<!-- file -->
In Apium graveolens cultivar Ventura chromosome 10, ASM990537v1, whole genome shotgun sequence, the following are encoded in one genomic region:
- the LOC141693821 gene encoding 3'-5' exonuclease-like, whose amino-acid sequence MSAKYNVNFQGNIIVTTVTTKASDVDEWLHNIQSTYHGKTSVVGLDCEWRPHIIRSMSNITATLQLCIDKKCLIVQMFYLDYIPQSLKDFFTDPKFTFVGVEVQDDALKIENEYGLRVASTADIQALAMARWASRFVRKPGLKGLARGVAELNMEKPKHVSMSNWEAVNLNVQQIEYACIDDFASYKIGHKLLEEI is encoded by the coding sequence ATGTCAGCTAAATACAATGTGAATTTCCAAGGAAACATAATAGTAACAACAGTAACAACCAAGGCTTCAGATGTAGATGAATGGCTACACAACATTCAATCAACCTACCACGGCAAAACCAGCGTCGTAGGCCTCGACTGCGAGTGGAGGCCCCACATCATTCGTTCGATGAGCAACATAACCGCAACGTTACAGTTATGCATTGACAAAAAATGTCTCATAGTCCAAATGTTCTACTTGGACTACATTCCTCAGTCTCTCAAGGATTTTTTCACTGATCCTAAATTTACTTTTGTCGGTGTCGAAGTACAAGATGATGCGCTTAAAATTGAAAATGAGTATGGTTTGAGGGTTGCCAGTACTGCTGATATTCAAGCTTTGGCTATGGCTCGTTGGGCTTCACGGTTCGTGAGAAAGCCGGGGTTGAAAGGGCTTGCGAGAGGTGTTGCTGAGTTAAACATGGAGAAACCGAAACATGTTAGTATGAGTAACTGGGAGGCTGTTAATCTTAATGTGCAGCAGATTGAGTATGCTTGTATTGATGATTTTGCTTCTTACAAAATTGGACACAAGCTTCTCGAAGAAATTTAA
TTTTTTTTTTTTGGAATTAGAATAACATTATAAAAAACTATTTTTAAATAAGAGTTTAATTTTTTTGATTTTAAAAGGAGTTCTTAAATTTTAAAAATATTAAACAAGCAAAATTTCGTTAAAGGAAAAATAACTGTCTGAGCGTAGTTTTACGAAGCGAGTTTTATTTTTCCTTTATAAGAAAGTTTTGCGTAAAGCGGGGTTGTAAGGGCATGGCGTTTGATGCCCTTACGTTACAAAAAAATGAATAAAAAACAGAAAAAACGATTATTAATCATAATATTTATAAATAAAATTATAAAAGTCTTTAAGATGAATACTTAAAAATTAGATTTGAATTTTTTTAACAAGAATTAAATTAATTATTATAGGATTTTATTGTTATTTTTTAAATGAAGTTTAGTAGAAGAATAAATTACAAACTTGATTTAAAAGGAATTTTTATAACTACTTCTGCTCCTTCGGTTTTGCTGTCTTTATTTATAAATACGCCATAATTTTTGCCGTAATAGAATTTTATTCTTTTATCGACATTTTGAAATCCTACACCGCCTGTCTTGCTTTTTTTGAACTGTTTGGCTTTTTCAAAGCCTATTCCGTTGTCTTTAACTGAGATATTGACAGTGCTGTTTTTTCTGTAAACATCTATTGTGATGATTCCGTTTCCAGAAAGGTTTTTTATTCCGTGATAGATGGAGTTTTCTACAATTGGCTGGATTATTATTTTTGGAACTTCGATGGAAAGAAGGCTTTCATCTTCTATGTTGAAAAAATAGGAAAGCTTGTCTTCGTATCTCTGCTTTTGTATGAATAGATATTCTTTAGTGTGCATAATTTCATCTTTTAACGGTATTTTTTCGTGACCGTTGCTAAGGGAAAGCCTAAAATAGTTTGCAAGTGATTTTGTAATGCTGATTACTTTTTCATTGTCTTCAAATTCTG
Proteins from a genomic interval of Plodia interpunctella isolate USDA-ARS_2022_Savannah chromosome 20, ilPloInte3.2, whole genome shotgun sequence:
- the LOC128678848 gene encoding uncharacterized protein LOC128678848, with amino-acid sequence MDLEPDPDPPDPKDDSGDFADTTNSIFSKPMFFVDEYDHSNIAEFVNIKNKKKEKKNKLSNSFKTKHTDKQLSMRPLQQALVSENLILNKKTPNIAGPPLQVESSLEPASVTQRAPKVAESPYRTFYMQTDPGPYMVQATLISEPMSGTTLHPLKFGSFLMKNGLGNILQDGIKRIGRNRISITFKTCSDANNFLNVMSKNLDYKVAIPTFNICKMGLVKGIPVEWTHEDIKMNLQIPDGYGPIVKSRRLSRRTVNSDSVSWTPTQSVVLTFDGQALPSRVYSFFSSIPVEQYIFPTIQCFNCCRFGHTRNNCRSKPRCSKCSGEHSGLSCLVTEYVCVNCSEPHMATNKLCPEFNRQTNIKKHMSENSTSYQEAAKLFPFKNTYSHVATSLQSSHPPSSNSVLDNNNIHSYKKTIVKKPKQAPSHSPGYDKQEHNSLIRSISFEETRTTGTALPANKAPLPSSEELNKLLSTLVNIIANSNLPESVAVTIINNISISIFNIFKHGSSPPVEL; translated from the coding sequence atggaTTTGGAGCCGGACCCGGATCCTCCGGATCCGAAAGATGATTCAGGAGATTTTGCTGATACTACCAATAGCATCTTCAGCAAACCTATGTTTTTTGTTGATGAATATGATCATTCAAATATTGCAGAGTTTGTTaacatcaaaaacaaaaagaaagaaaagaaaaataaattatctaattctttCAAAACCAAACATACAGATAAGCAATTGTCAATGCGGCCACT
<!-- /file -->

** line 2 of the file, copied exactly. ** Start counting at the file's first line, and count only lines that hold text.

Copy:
- the LOC141693821 gene encoding 3'-5' exonuclease-like, whose amino-acid sequence MSAKYNVNFQGNIIVTTVTTKASDVDEWLHNIQSTYHGKTSVVGLDCEWRPHIIRSMSNITATLQLCIDKKCLIVQMFYLDYIPQSLKDFFTDPKFTFVGVEVQDDALKIENEYGLRVASTADIQALAMARWASRFVRKPGLKGLARGVAELNMEKPKHVSMSNWEAVNLNVQQIEYACIDDFASYKIGHKLLEEI is encoded by the coding sequence ATGTCAGCTAAATACAATGTGAATTTCCAAGGAAACATAATAGTAACAACAGTAACAACCAAGGCTTCAGATGTAGATGAATGGCTACACAACATTCAATCAACCTACCACGGCAAAACCAGCGTCGTAGGCCTCGACTGCGAGTGGAGGCCCCACATCATTCGTTCGATGAGCAACATAACCGCAACGTTACAGTTATGCATTGACAAAAAATGTCTCATAGTCCAAATGTTCTACTTGGACTACATTCCTCAGTCTCTCAAGGATTTTTTCACTGATCCTAAATTTACTTTTGTCGGTGTCGAAGTACAAGATGATGCGCTTAAAATTGAAAATGAGTATGGTTTGAGGGTTGCCAGTACTGCTGATATTCAAGCTTTGGCTATGGCTCGTTGGGCTTCACGGTTCGTGAGAAAGCCGGGGTTGAAAGGGCTTGCGAGAGGTGTTGCTGAGTTAAACATGGAGAAACCGAAACATGTTAGTATGAGTAACTGGGAGGCTGTTAATCTTAATGTGCAGCAGATTGAGTATGCTTGTATTGATGATTTTGCTTCTTACAAAATTGGACACAAGCTTCTCGAAGAAATTTAA